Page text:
Luz Colada

Luz Colada

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I am a child of Colombian and Ecuadorian immigrants who - for one reason or another - have exceptionally bad memory. My father’s memory, though, has always been significantly bad. But one day--when I was suggesting him to drink oatstraw tea regularly as part of his morning routine -- he finally came with stories. He spoke of the oats in the colada that his abuela gave him when he came home from school. He spoke of how abuelita gave aguitas to his mother when she struggled with her chronic pains. He spoke of the special variation-- colada morada -- which she made in celebration of Dia de los difuntos.

My father’s example reminds me of the ways in which the digestive system --as an intelligent site of over 100 million neurons--is the body's own second brain. As such, it can hold memories and stories in ways the head brain cannot. These stories taught me of Luz, a woman who spoke Kichwa and sold baskets from outside of Riobamba in the market of Ecuador’s main the port city, Guayaquil. These stories taught me of Luz who was both an abuelita to my father and a mother to my grandmother Margarita, a strong resilient woman who had grown up as a orphaned servant starting at the age of 10. While this may not be the exact recipe that Luz used, it was a recipe I co-created with my father using the memory of his taste buds and some of my favorite herb allies.


While in other latin american countries colada may be considered a soda or an alcoholic drink, colada- in Ecuador- is a thick sweet drink that is traditionally based out of narajilla, a subtropical fruit common in Ecuador, Panama, and Colombia (where it’s called lulo).  Generally, this is not a drink that is sold publicly but is rather made at home, and it is popularly considered highly nutritive. In fact, when there was no milk, my father remembers his mother putting colada in his youngest brother’s baby bottle. Because the drink is thick, she had to cut open to widen the bottle’s nipple. While often this drink is traditionally served in the afternoon, this drink makes for a great way to start your day with a boost of energy and sweetness. It’s also a yummy way to sneak in some oats to a child's fruity drink!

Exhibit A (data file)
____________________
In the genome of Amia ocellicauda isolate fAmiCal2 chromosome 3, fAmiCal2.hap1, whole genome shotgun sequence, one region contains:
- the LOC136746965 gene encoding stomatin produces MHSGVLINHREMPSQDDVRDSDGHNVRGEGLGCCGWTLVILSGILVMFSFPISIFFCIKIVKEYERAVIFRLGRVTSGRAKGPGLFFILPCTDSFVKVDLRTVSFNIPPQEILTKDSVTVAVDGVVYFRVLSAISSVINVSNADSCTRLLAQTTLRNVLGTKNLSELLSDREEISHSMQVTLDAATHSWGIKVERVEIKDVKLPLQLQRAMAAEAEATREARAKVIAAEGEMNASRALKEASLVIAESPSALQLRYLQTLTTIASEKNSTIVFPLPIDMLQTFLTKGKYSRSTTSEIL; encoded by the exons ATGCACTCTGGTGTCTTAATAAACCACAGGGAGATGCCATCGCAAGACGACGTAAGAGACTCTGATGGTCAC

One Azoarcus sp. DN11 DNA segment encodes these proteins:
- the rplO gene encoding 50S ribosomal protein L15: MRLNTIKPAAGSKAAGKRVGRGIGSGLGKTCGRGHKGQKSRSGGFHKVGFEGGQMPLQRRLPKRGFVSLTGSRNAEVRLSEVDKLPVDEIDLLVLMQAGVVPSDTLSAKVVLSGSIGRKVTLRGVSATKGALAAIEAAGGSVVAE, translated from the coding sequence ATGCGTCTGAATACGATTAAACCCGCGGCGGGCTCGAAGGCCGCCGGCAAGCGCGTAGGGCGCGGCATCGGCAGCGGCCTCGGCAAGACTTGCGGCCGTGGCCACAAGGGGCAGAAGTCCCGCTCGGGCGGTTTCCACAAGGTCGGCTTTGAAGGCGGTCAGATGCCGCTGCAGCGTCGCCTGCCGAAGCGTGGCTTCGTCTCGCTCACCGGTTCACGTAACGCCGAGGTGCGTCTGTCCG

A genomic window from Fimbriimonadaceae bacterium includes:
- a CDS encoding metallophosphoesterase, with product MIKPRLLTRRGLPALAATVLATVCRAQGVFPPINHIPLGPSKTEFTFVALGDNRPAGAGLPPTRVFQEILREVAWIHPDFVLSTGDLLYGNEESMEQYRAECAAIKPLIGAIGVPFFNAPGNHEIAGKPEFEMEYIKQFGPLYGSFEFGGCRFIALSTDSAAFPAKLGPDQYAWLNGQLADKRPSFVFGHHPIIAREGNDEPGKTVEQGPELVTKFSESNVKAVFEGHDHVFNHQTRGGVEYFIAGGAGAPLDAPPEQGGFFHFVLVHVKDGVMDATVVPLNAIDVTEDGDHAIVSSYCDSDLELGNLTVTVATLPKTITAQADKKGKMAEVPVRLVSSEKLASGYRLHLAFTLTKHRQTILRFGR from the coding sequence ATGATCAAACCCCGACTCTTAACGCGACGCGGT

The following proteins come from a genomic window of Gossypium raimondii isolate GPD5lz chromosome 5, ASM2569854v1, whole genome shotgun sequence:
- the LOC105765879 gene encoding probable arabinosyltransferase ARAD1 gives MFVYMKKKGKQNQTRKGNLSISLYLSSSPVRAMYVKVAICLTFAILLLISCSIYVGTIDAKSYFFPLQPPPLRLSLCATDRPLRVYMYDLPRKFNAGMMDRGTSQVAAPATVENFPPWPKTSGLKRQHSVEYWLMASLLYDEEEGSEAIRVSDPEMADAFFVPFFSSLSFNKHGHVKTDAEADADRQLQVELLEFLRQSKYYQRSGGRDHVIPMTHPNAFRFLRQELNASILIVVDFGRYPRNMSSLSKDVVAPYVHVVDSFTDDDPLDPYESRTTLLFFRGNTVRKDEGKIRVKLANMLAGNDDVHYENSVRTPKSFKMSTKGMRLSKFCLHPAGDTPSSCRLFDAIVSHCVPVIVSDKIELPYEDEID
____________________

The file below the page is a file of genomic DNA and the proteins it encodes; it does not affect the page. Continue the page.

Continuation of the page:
• 4 cups of water

  • ½ cup of oatmeal

  • 2-3 cinnamon sticks

  • 1 tbs of maca

  • ¼ - ⅓  cup of brown sugar or pandela

  • 7 oz frozen naranjilla pulp.

  • 1 tbs calendula



  • Place oats in a bowl with 1 cup of lukewarm water.

  • Place the remaining 3 cups of water in a pot over medium-high. Add cinnamon sticks and half of the naranjilla pulp. Once boiling, reduce to a simmer. After 30 minutes, turn off the heat and place calendula in the mixture-- in memory of Luz. Let cool for 20 minutes, and strain.

  • Place remaining naranjilla, 1 cup of strained mixture, and oats into a blender. You may also add maca into this mixture as well for an extra boost in energy.

  • Take this blended mixture and place it back in the pot with the remaining mixture over the stove. Heat for 5-10 minutes over medium heat.

  • Garnish with oats and/or a pinch of maca on top. Can be served both warm or cold, though I prefer it fresh off the stove!